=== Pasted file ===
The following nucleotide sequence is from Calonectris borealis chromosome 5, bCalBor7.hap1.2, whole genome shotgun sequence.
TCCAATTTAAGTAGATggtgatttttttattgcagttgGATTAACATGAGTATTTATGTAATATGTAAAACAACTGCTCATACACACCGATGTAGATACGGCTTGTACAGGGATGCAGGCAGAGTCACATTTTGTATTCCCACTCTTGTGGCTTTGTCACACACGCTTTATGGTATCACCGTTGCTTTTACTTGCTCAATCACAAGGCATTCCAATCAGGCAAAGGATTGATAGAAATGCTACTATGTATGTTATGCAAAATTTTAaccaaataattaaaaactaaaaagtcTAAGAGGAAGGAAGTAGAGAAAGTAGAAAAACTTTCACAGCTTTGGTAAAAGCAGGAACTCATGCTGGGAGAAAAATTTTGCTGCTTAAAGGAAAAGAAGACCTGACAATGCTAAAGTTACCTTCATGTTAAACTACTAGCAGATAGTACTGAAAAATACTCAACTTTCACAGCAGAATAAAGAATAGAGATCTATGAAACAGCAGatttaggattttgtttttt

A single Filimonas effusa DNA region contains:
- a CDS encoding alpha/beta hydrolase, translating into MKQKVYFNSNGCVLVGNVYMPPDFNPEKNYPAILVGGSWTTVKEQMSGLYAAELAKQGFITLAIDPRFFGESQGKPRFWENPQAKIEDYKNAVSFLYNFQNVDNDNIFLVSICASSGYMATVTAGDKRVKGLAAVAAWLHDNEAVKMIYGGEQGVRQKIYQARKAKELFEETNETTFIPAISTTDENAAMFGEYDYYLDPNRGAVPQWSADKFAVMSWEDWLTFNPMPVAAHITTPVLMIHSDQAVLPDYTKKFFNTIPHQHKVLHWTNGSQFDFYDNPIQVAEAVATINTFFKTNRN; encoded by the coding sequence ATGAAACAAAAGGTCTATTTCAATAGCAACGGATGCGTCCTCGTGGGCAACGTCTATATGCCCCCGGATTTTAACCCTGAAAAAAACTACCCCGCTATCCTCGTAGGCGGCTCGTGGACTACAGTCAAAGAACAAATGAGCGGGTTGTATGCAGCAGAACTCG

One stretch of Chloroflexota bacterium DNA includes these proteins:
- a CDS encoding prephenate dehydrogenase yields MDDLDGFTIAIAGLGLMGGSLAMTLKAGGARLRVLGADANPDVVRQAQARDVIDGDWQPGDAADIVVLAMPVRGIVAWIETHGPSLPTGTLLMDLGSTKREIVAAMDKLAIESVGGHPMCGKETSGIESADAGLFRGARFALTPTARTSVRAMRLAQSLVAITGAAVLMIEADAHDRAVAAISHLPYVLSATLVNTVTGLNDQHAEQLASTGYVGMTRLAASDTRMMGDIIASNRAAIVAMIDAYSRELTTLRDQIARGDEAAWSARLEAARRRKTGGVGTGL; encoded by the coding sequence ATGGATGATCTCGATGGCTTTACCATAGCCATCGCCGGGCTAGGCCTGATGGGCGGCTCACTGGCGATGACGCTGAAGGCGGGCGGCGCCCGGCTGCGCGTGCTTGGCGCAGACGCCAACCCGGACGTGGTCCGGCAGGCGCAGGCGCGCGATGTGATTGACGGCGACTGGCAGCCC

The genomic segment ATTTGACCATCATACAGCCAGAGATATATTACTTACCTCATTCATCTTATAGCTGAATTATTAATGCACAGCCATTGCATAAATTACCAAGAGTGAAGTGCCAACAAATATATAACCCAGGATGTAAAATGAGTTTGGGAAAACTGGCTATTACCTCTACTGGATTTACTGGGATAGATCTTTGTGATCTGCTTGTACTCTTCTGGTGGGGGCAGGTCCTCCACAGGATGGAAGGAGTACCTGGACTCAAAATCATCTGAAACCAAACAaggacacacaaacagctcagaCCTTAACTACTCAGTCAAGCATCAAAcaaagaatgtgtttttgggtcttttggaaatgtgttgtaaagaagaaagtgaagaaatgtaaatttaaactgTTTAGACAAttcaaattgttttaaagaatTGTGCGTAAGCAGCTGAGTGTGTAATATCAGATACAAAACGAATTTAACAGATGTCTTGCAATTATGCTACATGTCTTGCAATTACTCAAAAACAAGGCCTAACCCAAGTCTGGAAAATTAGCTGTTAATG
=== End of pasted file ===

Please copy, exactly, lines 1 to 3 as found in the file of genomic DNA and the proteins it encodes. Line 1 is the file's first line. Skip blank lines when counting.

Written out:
The following nucleotide sequence is from Calonectris borealis chromosome 5, bCalBor7.hap1.2, whole genome shotgun sequence.
TCCAATTTAAGTAGATggtgatttttttattgcagttgGATTAACATGAGTATTTATGTAATATGTAAAACAACTGCTCATACACACCGATGTAGATACGGCTTGTACAGGGATGCAGGCAGAGTCACATTTTGTATTCCCACTCTTGTGGCTTTGTCACACACGCTTTATGGTATCACCGTTGCTTTTACTTGCTCAATCACAAGGCATTCCAATCAGGCAAAGGATTGATAGAAATGCTACTATGTATGTTATGCAAAATTTTAaccaaataattaaaaactaaaaagtcTAAGAGGAAGGAAGTAGAGAAAGTAGAAAAACTTTCACAGCTTTGGTAAAAGCAGGAACTCATGCTGGGAGAAAAATTTTGCTGCTTAAAGGAAAAGAAGACCTGACAATGCTAAAGTTACCTTCATGTTAAACTACTAGCAGATAGTACTGAAAAATACTCAACTTTCACAGCAGAATAAAGAATAGAGATCTATGAAACAGCAGatttaggattttgtttttt

A single Filimonas effusa DNA region contains: